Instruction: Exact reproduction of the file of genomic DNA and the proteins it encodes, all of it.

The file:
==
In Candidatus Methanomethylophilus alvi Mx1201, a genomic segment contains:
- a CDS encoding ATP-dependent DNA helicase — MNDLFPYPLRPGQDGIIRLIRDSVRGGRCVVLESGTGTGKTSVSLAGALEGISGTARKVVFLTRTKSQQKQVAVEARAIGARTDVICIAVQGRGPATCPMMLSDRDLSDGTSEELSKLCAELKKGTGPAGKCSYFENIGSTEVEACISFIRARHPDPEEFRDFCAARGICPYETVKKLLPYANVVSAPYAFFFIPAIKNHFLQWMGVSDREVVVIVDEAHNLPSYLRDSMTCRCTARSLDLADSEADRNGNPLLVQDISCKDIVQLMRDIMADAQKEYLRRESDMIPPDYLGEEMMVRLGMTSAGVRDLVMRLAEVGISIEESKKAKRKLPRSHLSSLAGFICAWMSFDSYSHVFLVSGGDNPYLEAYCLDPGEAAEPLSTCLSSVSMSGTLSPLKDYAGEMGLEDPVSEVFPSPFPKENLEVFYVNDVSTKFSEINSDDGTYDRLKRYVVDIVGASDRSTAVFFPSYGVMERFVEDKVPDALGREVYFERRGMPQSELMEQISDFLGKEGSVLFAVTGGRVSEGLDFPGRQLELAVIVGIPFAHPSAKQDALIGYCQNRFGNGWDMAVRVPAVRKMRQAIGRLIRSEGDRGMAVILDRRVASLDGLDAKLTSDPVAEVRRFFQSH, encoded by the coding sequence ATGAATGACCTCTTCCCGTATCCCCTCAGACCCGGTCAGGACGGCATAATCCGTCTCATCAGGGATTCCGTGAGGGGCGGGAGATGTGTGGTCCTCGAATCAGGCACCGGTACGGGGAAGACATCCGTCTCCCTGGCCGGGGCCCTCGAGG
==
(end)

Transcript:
In Candidatus Methanomethylophilus alvi Mx1201, a genomic segment contains:
- a CDS encoding ATP-dependent DNA helicase — MNDLFPYPLRPGQDGIIRLIRDSVRGGRCVVLESGTGTGKTSVSLAGALEGISGTARKVVFLTRTKSQQKQVAVEARAIGARTDVICIAVQGRGPATCPMMLSDRDLSDGTSEELSKLCAELKKGTGPAGKCSYFENIGSTEVEACISFIRARHPDPEEFRDFCAARGICPYETVKKLLPYANVVSAPYAFFFIPAIKNHFLQWMGVSDREVVVIVDEAHNLPSYLRDSMTCRCTARSLDLADSEADRNGNPLLVQDISCKDIVQLMRDIMADAQKEYLRRESDMIPPDYLGEEMMVRLGMTSAGVRDLVMRLAEVGISIEESKKAKRKLPRSHLSSLAGFICAWMSFDSYSHVFLVSGGDNPYLEAYCLDPGEAAEPLSTCLSSVSMSGTLSPLKDYAGEMGLEDPVSEVFPSPFPKENLEVFYVNDVSTKFSEINSDDGTYDRLKRYVVDIVGASDRSTAVFFPSYGVMERFVEDKVPDALGREVYFERRGMPQSELMEQISDFLGKEGSVLFAVTGGRVSEGLDFPGRQLELAVIVGIPFAHPSAKQDALIGYCQNRFGNGWDMAVRVPAVRKMRQAIGRLIRSEGDRGMAVILDRRVASLDGLDAKLTSDPVAEVRRFFQSH, encoded by the coding sequence ATGAATGACCTCTTCCCGTATCCCCTCAGACCCGGTCAGGACGGCATAATCCGTCTCATCAGGGATTCCGTGAGGGGCGGGAGATGTGTGGTCCTCGAATCAGGCACCGGTACGGGGAAGACATCCGTCTCCCTGGCCGGGGCCCTCGAGG